Playwrights and choreographers leave a legacy in the scripts and stages they create that are passed on to future performers. The productions of Thierrée are perhaps more delicate to preserve. “Do we need to leave a trace?” he asks. “My grandfather left a lasting mark. From our point of view, it’s fantastic. From his point of view, I don’t know – he’s gone. He can no longer enjoy it.

Chaplin made the transition from vaudeville to the big screen with spectacular success; Chocolat’s music hall performers fear their art form will be overshadowed by film. A century later, it’s the streaming giants that pose a threat, but Thierrée still defends the unparalleled mystery of the scene as its USP. “You have to enter this theater and take a risk.” His productions become love letters to the theater itself. “It’s a temple and it’s also extremely simple,” he marvels. “The rules of the game in the theater have always remained the same, technically. You don’t need long years of training to understand how theater works: sound, light, decor. And yet it repeats itself. It’s a beautiful subject. If he ever writes a novel, he says, he will have a production. “Maybe an Agatha Christie inside the theater,” he chuckles.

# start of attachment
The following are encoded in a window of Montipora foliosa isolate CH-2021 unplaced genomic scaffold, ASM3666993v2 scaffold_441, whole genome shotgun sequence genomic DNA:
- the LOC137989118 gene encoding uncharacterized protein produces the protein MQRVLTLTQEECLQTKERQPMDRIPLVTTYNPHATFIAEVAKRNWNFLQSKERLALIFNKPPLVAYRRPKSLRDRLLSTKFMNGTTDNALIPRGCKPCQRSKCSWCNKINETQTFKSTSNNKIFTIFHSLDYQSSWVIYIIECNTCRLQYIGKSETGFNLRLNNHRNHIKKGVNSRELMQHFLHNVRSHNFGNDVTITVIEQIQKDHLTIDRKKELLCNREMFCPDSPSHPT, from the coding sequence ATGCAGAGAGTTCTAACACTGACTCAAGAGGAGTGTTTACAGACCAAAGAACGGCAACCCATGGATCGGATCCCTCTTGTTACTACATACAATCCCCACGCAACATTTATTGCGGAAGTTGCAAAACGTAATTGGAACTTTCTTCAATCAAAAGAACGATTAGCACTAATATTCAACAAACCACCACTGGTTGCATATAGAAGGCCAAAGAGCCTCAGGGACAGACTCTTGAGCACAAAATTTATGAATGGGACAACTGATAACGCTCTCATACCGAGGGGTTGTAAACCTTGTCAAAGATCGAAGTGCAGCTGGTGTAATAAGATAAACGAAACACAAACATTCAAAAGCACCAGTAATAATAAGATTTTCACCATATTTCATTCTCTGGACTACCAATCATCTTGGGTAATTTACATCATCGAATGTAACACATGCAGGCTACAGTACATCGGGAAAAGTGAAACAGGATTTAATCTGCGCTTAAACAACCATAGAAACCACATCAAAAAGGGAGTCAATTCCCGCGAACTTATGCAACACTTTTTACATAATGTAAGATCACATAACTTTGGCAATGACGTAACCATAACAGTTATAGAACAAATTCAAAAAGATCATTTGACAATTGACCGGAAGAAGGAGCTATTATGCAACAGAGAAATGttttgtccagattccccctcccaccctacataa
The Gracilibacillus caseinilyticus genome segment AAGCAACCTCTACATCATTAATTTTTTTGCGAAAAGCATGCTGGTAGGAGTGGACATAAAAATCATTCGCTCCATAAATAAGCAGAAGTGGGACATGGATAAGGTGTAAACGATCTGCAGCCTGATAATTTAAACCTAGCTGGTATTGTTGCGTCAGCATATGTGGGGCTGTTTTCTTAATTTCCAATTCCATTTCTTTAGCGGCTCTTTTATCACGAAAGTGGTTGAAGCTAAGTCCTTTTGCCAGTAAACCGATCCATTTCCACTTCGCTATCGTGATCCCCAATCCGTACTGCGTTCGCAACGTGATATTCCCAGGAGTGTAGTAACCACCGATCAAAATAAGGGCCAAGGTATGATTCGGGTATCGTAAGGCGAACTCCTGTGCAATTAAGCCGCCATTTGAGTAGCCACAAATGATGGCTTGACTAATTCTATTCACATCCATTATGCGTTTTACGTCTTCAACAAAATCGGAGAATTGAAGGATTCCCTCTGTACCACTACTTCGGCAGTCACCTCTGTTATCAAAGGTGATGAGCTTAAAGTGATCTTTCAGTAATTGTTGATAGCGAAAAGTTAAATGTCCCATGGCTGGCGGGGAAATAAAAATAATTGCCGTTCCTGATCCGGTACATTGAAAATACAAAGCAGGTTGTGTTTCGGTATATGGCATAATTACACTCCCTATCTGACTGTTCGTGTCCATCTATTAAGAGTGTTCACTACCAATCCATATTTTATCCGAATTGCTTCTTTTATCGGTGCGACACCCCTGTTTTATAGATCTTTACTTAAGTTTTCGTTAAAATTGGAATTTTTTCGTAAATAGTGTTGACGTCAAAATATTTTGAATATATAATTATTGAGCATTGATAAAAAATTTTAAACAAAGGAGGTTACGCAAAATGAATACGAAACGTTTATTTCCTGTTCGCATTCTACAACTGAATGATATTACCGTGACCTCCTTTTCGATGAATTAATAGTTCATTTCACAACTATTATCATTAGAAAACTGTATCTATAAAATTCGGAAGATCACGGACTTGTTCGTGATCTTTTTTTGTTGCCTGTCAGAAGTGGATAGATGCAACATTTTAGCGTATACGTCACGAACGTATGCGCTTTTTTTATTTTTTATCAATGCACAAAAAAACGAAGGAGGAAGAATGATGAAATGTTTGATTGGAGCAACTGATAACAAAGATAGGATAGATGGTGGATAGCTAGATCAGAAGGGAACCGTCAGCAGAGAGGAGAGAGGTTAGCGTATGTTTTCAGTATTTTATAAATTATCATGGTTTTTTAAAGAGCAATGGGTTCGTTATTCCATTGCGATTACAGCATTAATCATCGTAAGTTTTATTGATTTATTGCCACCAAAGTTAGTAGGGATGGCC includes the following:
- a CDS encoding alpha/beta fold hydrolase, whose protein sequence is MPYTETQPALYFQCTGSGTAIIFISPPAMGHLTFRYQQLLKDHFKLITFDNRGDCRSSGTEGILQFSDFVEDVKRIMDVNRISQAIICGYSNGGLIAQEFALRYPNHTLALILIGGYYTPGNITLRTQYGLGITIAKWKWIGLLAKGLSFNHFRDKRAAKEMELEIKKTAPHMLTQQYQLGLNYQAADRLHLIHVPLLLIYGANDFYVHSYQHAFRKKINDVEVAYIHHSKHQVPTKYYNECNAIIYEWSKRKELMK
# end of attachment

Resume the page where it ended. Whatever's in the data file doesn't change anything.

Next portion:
Tabac Rouge at Sadler's Wells in 2014.
“It’s almost overwhelming how free I am”… Tabac Rouge at Sadler’s Wells in 2014. Photography: Tristram Kenton/The Guardian

In the meantime, he is finishing a screenplay, titled Grog, which he will direct. It is an attempt to find a cinematographic language that corresponds to the scenic work he created with the Compagnie du Hanneton, the troupe he formed in 1998. . As an actor, his films range from the blockbuster The Emperor of Paris, starring Vincent Cassel, to quirky independent films like Bartleby, Andreas Honneth’s 2010 adaptation of the Herman Melville story. The latter had an artisanal quality, blending silent film techniques, scenic cunning and the eccentric object theater in a way that is reminiscent of Thierrée’s shows. His role as Melville’s scribe, which adopts the “I’d rather not” verse as a menacing mantra, matched his beatific but brooding face brilliantly.

The moonlight in the cinema has, he says, “nourished” his work in the theatre. “It’s interesting to be an instrument for the director, to serve someone else’s vision. In my business, it’s almost overwhelming how free I am. I don’t even have a play to be faithful to. He describes film roles as small assignments, having inhabited the world of Room for over two years now – and will do so for several more months on the road.

For Thierrée, the show’s apartment is a character with its own agenda – “more than your own needs” – and, like any room, evokes memories of former occupants. Kind of like the theater buildings themselves, then, providing space for companies to move in, make their mark, and move on? He smiles. “Yes that’s it.”